While trying to help another costumer I decided to totally test and challenge what I thought I knew about historic corset construction.
I have about 17 years worth of images stashed from auctions and online galleries as well as have pages from books on theory. I have a great handle on pre-industrial stays and post 1900 stays but the actual assembly of 19thC corsets has been frustratingly difficult to get a handle on. Most corsets are displayed on a stand and many interior images are not illustrative of construction more concerned with makers marks.
So I started looking for museum examples and textile curator comment. Side note- blue satin was big for the 1870s!
FIDM to the rescue!
Fashion magazines sometimes provided instructions for making corsets, though the process was very labor intensive. If the instructions published in “Corset Making,” an October 1869 Harper’s Bazaar article, are accurate, making a corset at home was a difficult procedure, requiring a sophisticated understanding of how to unite pliable fabric and rigid whalebone in a supportive, flattering undergarment.
From here I hunted for these precious instructions, and HEARTH
came to the rescue!
Title: Harper’s bazaar: Volume II, Number 41
Publication Info: Ithaca, New York: Cornell University, Mann Library
Series: Browse the rest of the issues of this journal: Harper’s bazaar
Print source: New York: Hearst Corp., October 9, 1869
PLEASE NOTE: Harper’s Bazar is the correct spelling at this time, but often sites will use the more recent variation. If you are having trouble finding either sales of the original magazines or articles try searching for both.
(The thumbnail links to the individual page)
Right, so handy written instructions! But oh, there are patterns for all of these! In a supplement. Most annual bound volumes do not retain these, however one person did offer the full magazine for sale a while ago.
So close! I hunted antiquarian sites, and other online archives with no luck.
From here however I was reminded that Harper’s Bazar was basically a reprint in English of Der Bazar. Which gave me some more search options!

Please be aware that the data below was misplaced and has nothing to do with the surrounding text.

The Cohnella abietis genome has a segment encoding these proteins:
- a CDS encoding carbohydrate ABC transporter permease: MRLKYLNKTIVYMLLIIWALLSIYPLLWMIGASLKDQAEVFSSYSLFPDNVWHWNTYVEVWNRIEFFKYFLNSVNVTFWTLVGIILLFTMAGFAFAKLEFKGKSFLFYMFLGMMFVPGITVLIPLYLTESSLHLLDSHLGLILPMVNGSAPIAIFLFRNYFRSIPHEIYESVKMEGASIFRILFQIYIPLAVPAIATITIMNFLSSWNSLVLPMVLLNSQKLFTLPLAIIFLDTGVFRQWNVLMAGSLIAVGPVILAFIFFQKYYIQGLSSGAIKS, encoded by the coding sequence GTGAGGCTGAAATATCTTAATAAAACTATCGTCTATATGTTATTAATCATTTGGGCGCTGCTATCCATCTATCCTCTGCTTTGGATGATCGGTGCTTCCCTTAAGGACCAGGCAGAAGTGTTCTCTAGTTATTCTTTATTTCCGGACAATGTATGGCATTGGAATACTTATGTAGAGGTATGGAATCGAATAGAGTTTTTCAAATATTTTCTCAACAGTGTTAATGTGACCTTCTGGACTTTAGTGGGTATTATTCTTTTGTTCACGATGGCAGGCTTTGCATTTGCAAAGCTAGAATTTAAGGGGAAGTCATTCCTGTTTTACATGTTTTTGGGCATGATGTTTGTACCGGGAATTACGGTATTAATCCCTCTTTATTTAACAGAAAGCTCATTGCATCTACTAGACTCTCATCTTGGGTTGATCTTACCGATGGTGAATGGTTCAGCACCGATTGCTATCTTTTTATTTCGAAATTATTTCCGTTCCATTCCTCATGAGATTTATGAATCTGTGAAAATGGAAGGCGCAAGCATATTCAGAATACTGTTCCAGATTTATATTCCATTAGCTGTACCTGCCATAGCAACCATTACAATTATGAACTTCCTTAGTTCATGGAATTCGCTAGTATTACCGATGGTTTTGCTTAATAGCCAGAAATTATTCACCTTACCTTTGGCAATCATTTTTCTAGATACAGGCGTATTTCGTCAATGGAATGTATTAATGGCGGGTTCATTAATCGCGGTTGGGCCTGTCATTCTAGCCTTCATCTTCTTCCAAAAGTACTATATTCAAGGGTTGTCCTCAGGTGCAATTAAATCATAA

Friday, May 03, 2013
Making a Fichu-Collar: Tutorial for a Useful Early Bustle-Era Whatsit
The Inspiration Fichu-Collar from Der Bazar
Let’s dig into the version that made it onto my dress. The basic design comes from Der Bazar, the German magazine from which Harper’s obtained a good bit of its content, in the January 9, 1871 issue. Yes, much of my research dates from 1871, or from 1868-1869.
Ding ding ding!!!
However from this point I have run into a Pinterest Go Round. I found a pinner who seems to have uploaded scans directly. However there are at least two different sources of the patterns, one where the overlapping lines have been highlighted, clearly multiple views stitched together a lot of work to disregard, the other looks like a scan of aged paper.
So I have tried to find an academic source and have managed to find the current stable Digital collection in Heinrich Heine Universität Düsseldorf
Unfortunately no supplement for this one however there are extra materials listed in an old version of this site.
I have been able to compare the digital effects of the patterns on pinterest and I think I can work my way through the university files to find the ones that were printed in page at least. I suspect there are some scans of the tissue supplements that may be down to individual owners of copies of the magazine.
While I have saved these scans for personal use I am putting in every effort to credit those who have done the actual scanning and preserving of these documents. Once I have this I will update with a part two of this post.